Parts of Scotland and Wales saw temperatures plummet to -6C last night and the big freeze is set to continue over the coming days.
The Met Office has issued yellow weather warnings for ice across the whole of the UK for Saturday, and snow for Scotland and the far north of England.
While the south-east is warmer, residents are being cautioned to expect high winds this morning, with potentially damaging gusts of up to 65mph in Kent.
More than 100,000 homes were left with power shortages as heavy snow wreaked havoc on electricity cables.
Western Power Distribution said 36,000 customers were left without power and another 69,000 had short interruptions to supplies. Staff worked through the night to reconnect customers but around 3,000 in the East Midlands were still affected.
The north of England and the Midlands were the worst affected by the snowstorms, with 11cm (4.3in) falling in Leek, Staffordshire, leaving roads impassable.
A spokesperson for the Met Office said another inch of snow could fall on higher ground in the Pennines, Yorkshire Moors, East of England and west of England as wintry showers pass through the country today.
“The worst of the snow has passed through. There is quite a bit of ice, especially over the higher ground in the north of England,” he added.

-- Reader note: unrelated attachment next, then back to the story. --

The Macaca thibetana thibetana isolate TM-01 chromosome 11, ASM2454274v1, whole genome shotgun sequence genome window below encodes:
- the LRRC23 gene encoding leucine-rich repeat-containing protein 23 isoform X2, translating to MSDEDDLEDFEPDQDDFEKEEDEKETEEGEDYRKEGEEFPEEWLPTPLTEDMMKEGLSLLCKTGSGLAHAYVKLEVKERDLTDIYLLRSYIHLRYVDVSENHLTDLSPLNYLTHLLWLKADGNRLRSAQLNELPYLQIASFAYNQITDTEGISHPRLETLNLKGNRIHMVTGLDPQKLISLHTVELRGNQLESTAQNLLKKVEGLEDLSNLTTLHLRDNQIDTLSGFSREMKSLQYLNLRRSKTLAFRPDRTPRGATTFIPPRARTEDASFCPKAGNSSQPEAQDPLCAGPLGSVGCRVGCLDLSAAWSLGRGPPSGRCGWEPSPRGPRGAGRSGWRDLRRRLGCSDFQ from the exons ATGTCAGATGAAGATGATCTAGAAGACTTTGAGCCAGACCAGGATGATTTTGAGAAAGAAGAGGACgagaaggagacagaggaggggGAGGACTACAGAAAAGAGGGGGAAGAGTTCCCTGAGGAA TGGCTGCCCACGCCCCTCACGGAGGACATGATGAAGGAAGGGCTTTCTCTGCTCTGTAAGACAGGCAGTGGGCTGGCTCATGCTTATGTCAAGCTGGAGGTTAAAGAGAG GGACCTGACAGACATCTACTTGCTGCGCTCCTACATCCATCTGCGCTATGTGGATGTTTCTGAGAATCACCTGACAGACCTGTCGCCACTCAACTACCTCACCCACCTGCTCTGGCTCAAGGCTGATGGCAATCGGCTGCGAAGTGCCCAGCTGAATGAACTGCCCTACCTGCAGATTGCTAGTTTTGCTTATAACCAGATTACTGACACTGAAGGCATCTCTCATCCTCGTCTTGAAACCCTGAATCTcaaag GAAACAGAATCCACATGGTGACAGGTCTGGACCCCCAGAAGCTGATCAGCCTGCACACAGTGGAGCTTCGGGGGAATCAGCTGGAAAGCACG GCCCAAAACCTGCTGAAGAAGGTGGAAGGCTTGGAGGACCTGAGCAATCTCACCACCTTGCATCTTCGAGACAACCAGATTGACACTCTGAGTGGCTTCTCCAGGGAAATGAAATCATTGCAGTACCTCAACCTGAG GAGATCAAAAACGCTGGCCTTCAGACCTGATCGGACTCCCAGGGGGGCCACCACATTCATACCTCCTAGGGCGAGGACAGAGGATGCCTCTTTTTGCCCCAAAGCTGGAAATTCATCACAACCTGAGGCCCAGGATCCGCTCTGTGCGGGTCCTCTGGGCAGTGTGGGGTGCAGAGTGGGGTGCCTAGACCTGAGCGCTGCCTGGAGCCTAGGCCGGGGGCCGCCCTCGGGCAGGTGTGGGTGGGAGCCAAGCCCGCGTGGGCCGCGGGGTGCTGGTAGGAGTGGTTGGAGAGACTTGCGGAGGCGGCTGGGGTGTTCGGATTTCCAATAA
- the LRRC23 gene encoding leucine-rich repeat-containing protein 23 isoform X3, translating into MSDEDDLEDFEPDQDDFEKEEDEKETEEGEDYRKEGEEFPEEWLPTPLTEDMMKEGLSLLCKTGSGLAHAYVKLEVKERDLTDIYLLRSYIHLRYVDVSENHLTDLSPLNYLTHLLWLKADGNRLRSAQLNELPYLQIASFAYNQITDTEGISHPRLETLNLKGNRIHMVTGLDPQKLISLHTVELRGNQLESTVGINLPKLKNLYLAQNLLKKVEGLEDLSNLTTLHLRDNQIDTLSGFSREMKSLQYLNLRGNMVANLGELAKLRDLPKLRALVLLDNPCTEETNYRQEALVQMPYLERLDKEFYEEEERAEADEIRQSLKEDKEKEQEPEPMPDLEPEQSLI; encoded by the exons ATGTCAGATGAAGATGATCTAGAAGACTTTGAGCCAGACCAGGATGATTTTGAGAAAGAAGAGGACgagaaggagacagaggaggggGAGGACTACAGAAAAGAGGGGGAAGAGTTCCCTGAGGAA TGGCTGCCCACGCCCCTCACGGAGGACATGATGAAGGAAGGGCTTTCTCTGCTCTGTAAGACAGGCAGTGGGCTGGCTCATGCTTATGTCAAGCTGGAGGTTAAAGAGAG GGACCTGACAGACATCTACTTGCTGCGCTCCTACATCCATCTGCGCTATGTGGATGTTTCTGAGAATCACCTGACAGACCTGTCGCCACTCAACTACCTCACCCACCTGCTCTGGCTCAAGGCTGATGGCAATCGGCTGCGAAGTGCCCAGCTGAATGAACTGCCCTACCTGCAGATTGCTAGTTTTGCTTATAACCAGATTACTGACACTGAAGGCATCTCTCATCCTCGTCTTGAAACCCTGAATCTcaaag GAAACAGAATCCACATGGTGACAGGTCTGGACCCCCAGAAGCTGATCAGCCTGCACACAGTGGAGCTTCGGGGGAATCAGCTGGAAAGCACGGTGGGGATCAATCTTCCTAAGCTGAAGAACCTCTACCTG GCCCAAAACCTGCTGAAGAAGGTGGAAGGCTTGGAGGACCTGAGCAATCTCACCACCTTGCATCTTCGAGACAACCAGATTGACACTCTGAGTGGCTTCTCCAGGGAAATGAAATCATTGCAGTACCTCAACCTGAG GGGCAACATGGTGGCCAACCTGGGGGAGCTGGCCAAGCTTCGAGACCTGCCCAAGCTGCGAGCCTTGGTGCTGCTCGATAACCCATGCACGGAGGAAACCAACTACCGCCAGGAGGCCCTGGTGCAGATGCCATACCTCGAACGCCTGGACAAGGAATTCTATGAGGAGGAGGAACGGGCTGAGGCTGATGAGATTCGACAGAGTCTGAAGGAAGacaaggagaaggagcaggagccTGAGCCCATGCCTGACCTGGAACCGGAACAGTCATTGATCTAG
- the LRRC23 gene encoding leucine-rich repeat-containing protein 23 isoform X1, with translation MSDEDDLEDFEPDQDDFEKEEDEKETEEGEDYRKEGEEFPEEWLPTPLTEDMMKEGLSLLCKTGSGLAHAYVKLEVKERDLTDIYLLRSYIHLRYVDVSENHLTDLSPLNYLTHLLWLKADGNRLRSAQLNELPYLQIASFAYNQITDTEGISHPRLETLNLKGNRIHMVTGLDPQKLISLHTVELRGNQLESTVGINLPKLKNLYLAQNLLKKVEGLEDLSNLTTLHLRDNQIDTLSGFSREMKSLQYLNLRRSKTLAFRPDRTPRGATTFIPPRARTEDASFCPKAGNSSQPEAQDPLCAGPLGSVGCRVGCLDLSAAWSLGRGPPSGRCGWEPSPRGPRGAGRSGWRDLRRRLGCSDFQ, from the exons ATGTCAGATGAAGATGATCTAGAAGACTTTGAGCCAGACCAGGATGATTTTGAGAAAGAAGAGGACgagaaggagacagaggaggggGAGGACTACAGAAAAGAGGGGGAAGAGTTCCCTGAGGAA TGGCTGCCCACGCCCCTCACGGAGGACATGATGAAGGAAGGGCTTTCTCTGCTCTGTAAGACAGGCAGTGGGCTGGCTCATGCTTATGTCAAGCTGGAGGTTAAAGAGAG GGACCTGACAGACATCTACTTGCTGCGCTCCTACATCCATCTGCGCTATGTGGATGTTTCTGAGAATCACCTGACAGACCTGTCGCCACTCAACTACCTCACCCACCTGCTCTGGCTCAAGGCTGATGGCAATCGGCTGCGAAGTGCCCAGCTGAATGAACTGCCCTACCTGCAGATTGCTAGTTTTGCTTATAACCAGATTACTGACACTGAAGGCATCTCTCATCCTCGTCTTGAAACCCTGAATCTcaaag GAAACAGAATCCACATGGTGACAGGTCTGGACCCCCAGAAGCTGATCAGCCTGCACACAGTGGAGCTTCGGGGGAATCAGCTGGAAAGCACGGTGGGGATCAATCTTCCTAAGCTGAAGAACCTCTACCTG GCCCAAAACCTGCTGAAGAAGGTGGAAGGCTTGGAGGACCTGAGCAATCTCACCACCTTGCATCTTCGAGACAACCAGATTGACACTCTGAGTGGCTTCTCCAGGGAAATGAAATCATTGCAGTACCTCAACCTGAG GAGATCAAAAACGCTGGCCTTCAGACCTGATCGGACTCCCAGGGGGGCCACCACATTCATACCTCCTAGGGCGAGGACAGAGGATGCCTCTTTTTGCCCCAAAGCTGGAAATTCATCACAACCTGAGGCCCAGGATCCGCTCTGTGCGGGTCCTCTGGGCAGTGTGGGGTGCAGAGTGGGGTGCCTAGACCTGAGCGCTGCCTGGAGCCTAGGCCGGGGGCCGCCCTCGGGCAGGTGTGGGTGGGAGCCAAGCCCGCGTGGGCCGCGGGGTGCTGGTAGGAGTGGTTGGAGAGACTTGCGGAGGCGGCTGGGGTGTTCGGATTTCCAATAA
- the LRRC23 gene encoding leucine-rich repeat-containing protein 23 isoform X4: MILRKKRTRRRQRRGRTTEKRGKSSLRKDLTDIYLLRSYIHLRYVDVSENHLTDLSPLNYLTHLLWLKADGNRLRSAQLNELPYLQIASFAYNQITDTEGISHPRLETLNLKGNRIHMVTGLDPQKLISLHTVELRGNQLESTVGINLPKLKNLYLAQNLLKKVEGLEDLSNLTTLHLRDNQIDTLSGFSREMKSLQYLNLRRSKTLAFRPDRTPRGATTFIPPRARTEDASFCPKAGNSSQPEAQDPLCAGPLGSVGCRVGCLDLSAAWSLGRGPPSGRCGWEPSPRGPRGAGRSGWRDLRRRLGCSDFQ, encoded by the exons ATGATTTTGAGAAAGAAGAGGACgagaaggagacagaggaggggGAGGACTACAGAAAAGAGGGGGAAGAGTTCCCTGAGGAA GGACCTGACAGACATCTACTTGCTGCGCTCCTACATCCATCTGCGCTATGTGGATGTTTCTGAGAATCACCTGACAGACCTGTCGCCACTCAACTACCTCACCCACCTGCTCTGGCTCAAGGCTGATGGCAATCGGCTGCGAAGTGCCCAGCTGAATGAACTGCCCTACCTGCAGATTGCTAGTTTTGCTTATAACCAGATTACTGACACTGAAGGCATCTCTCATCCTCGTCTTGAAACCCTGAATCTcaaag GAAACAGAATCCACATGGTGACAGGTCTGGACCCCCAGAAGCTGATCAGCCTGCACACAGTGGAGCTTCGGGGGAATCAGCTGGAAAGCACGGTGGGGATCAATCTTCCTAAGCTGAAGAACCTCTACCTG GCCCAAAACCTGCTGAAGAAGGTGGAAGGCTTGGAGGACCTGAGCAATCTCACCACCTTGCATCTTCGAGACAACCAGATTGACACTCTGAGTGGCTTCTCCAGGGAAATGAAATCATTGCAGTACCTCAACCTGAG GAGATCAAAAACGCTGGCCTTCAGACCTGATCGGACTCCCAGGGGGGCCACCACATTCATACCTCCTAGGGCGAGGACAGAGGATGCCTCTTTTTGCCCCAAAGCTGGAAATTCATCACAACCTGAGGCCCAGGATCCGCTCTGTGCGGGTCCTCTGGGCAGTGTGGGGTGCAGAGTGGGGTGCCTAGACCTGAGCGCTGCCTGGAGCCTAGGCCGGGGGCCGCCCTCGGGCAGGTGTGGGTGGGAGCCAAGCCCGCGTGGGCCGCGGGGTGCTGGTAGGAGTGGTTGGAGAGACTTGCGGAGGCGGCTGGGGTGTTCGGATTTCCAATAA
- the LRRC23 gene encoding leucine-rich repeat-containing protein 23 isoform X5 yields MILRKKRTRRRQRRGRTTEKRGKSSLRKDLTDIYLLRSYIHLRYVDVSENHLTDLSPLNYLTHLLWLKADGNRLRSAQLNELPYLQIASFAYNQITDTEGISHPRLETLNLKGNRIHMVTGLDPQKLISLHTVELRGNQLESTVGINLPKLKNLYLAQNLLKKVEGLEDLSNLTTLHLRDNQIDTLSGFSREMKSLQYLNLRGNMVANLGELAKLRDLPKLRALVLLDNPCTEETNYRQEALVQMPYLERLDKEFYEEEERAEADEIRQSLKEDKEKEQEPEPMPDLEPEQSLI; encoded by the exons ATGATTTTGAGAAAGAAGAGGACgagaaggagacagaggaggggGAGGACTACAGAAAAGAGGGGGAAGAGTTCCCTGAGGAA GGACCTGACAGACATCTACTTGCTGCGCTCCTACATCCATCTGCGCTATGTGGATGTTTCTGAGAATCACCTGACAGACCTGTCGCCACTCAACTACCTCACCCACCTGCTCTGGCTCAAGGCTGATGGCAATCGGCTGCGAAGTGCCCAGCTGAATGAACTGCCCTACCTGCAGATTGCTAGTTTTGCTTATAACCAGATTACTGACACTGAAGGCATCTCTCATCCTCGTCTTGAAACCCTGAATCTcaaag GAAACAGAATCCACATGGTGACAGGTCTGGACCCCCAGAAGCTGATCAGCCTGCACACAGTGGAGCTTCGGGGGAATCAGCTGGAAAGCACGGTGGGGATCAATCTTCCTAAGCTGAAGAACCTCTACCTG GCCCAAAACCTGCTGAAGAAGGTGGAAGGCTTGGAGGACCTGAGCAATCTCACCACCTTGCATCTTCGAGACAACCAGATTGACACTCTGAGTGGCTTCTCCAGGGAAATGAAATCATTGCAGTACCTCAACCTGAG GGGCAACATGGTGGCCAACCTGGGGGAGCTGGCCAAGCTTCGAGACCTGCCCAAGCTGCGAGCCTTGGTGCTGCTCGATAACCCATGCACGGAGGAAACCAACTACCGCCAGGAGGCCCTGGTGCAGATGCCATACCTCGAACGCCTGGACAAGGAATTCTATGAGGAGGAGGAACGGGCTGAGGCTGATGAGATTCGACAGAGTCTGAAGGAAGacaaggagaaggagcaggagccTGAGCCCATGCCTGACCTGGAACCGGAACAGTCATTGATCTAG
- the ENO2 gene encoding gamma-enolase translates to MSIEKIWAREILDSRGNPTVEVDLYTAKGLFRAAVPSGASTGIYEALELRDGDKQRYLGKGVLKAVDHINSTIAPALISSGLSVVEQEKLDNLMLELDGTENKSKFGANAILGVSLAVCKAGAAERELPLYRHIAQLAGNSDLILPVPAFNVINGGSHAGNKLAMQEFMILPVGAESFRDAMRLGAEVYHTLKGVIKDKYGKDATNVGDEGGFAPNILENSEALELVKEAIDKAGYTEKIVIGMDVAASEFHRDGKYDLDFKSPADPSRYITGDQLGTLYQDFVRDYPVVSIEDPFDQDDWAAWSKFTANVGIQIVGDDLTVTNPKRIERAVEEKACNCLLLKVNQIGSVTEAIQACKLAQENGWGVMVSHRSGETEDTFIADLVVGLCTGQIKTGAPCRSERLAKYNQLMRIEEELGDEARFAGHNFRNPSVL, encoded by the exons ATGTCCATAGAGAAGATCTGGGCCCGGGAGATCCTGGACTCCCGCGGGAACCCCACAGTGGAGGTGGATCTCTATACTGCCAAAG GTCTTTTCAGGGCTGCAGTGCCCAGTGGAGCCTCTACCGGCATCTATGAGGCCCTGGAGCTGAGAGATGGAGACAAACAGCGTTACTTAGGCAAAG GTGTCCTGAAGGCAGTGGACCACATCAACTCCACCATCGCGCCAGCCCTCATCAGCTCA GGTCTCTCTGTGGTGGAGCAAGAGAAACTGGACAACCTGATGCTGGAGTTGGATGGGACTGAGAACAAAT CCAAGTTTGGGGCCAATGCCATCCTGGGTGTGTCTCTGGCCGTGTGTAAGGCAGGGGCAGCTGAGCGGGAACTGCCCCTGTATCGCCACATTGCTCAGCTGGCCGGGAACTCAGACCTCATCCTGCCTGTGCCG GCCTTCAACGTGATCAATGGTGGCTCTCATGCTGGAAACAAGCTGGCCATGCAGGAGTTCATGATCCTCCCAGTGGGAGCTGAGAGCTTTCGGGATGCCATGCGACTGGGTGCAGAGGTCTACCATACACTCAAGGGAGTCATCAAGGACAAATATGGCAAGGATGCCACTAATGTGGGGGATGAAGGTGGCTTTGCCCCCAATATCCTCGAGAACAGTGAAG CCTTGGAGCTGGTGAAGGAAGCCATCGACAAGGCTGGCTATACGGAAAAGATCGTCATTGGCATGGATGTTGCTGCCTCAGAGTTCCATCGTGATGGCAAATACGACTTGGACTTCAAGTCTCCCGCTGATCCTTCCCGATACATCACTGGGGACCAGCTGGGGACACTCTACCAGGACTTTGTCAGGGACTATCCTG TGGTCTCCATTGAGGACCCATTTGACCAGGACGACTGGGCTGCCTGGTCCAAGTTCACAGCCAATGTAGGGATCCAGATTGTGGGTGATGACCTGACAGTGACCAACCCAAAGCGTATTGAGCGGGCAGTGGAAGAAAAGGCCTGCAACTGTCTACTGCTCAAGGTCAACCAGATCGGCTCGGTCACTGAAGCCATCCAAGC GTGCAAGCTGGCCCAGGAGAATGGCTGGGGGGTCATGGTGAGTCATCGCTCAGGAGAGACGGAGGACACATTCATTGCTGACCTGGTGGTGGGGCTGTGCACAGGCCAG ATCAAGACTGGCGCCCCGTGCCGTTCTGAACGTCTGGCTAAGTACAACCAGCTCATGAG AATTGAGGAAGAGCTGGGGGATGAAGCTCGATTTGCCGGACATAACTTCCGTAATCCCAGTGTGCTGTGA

“Overnight tonight ice is going to be more of a problem.”
Forecasters had earlier said there was a 90 per cent chance of severe cold, ice or snow in parts of England between this afternoon and New Year’s Eve.
The warning came as the Department for Transport urged people to check conditions before they set out in the car and take extra care.
Public Health England is asking people to look after ill or elderly friends and neighbours as the cold snap continues.
Dr Angie Bone, the agency’s head of extreme events, said: “During very cold weather it’s important we take extra care to keep safe and healthy.
“We encourage people to keep an eye on the forecast and take the weather into account when planning activities over the following days…also take some time to think about how the bad weather may affect your friends, family and neighbours – it’s important we all do what we can to protect those around us.”
People are advised to keep active and warm at home, with indoor temperatures of at least 18C and plenty of hot food and drinks.
Older people, children, those with pre-existing health conditions or mobility problems are particularly susceptible to the cold.
Sub-zero conditions are expected from Sunday through to Thursday, with snow remaining on higher ground, freezing fog and ice on roads causing travel disruption.
Northerly winds could make temperatures feel even colder, the Met Office said, and the combination of both sharp nightly frosts and daytime low temperatures means the mercury will struggle to rise above 2C in many places.
On Wednesday, strengthening south-westerly winds may lift temperatures across northern England but it is likely to remain cold elsewhere.
Additional reporting by PA